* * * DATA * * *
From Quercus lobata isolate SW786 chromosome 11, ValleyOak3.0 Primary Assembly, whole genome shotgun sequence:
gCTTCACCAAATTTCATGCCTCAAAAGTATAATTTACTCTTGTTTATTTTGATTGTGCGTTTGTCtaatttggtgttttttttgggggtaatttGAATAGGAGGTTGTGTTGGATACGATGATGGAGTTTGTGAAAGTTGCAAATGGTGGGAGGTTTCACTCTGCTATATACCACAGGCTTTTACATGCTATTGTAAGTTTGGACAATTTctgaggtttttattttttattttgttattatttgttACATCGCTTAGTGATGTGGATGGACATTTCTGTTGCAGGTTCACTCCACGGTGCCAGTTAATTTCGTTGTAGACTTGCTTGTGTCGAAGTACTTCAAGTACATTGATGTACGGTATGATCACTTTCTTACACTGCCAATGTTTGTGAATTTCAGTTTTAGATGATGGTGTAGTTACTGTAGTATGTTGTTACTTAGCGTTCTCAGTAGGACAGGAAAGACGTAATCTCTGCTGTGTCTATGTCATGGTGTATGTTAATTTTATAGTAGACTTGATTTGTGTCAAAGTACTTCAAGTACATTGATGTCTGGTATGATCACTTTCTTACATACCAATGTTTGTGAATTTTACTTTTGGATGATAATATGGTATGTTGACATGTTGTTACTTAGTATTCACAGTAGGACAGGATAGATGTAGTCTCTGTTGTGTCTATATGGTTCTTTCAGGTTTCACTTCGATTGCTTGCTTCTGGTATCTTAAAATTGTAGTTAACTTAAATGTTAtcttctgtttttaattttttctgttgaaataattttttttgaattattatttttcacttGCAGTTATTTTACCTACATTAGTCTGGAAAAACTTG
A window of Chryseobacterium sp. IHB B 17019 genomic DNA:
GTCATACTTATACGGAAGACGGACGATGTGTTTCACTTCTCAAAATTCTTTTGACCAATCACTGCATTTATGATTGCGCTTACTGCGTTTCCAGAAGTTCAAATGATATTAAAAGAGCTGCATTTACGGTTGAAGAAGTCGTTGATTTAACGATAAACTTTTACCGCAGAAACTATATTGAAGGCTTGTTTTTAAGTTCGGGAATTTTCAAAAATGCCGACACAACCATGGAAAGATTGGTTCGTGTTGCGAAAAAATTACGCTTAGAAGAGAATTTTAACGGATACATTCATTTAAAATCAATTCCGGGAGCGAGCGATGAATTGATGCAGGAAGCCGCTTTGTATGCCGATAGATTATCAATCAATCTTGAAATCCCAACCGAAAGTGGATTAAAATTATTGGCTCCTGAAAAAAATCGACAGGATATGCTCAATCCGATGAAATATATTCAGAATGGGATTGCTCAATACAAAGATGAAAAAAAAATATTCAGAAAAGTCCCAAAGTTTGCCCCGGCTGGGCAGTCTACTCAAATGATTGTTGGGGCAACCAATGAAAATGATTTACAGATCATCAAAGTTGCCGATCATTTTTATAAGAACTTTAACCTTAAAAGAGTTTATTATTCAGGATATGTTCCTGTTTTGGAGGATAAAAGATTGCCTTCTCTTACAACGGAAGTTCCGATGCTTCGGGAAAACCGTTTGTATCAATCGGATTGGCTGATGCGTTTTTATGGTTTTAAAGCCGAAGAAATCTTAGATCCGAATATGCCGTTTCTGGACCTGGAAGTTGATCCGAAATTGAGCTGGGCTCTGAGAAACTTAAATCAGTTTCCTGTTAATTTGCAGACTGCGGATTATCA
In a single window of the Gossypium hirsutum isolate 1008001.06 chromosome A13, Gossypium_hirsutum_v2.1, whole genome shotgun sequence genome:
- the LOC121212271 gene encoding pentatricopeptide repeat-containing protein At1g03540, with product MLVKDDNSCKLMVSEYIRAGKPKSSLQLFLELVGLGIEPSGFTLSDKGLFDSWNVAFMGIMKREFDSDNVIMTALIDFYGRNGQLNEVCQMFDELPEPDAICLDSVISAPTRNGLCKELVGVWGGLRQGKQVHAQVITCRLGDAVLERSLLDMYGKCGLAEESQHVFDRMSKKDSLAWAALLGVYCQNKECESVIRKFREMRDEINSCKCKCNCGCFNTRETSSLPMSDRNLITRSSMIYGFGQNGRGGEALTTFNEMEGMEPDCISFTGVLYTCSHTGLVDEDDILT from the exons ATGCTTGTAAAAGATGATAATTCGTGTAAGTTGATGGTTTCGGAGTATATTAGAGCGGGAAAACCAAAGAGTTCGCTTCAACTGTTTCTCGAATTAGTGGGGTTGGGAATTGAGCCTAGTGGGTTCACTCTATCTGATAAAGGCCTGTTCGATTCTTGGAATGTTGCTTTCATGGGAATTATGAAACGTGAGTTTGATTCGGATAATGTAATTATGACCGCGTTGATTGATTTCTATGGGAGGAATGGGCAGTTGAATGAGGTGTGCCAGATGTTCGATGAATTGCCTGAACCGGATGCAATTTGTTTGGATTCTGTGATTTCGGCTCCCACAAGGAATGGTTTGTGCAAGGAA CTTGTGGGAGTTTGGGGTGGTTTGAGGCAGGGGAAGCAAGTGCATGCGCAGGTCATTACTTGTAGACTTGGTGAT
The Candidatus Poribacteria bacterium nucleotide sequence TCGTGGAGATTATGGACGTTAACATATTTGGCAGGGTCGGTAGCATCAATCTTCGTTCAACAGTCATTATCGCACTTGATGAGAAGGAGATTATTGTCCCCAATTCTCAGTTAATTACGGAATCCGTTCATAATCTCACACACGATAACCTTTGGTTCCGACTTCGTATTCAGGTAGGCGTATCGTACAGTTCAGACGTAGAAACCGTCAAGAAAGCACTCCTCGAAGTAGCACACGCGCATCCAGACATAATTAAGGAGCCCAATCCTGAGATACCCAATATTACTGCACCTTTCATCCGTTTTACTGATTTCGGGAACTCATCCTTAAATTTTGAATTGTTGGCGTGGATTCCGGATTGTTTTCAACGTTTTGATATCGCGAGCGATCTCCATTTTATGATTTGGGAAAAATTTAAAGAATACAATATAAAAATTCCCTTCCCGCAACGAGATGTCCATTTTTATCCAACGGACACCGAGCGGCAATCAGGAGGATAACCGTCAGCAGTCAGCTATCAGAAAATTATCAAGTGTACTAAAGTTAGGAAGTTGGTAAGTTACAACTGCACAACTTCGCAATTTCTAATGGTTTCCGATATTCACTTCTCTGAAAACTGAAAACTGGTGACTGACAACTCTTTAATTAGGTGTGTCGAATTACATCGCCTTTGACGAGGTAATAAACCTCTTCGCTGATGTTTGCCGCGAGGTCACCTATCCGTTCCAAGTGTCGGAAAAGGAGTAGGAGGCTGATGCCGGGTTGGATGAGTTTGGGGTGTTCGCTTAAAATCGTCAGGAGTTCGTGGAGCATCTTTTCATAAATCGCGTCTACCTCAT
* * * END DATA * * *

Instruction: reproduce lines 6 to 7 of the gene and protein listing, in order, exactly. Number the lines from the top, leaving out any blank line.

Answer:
- the LOC121212271 gene encoding pentatricopeptide repeat-containing protein At1g03540, with product MLVKDDNSCKLMVSEYIRAGKPKSSLQLFLELVGLGIEPSGFTLSDKGLFDSWNVAFMGIMKREFDSDNVIMTALIDFYGRNGQLNEVCQMFDELPEPDAICLDSVISAPTRNGLCKELVGVWGGLRQGKQVHAQVITCRLGDAVLERSLLDMYGKCGLAEESQHVFDRMSKKDSLAWAALLGVYCQNKECESVIRKFREMRDEINSCKCKCNCGCFNTRETSSLPMSDRNLITRSSMIYGFGQNGRGGEALTTFNEMEGMEPDCISFTGVLYTCSHTGLVDEDDILT from the exons ATGCTTGTAAAAGATGATAATTCGTGTAAGTTGATGGTTTCGGAGTATATTAGAGCGGGAAAACCAAAGAGTTCGCTTCAACTGTTTCTCGAATTAGTGGGGTTGGGAATTGAGCCTAGTGGGTTCACTCTATCTGATAAAGGCCTGTTCGATTCTTGGAATGTTGCTTTCATGGGAATTATGAAACGTGAGTTTGATTCGGATAATGTAATTATGACCGCGTTGATTGATTTCTATGGGAGGAATGGGCAGTTGAATGAGGTGTGCCAGATGTTCGATGAATTGCCTGAACCGGATGCAATTTGTTTGGATTCTGTGATTTCGGCTCCCACAAGGAATGGTTTGTGCAAGGAA CTTGTGGGAGTTTGGGGTGGTTTGAGGCAGGGGAAGCAAGTGCATGCGCAGGTCATTACTTGTAGACTTGGTGAT
The Candidatus Poribacteria bacterium nucleotide sequence TCGTGGAGATTATGGACGTTAACATATTTGGCAGGGTCGGTAGCATCAATCTTCGTTCAACAGTCATTATCGCACTTGATGAGAAGGAGATTATTGTCCCCAATTCTCAGTTAATTACGGAATCCGTTCATAATCTCACACACGATAACCTTTGGTTCCGACTTCGTATTCAGGTAGGCGTATCGTACAGTTCAGACGTAGAAACCGTCAAGAAAGCACTCCTCGAAGTAGCACACGCGCATCCAGACATAATTAAGGAGCCCAATCCTGAGATACCCAATATTACTGCACCTTTCATCCGTTTTACTGATTTCGGGAACTCATCCTTAAATTTTGAATTGTTGGCGTGGATTCCGGATTGTTTTCAACGTTTTGATATCGCGAGCGATCTCCATTTTATGATTTGGGAAAAATTTAAAGAATACAATATAAAAATTCCCTTCCCGCAACGAGATGTCCATTTTTATCCAACGGACACCGAGCGGCAATCAGGAGGATAACCGTCAGCAGTCAGCTATCAGAAAATTATCAAGTGTACTAAAGTTAGGAAGTTGGTAAGTTACAACTGCACAACTTCGCAATTTCTAATGGTTTCCGATATTCACTTCTCTGAAAACTGAAAACTGGTGACTGACAACTCTTTAATTAGGTGTGTCGAATTACATCGCCTTTGACGAGGTAATAAACCTCTTCGCTGATGTTTGCCGCGAGGTCACCTATCCGTTCCAAGTGTCGGAAAAGGAGTAGGAGGCTGATGCCGGGTTGGATGAGTTTGGGGTGTTCGCTTAAAATCGTCAGGAGTTCGTGGAGCATCTTTTCATAAATCGCGTCTACCTCAT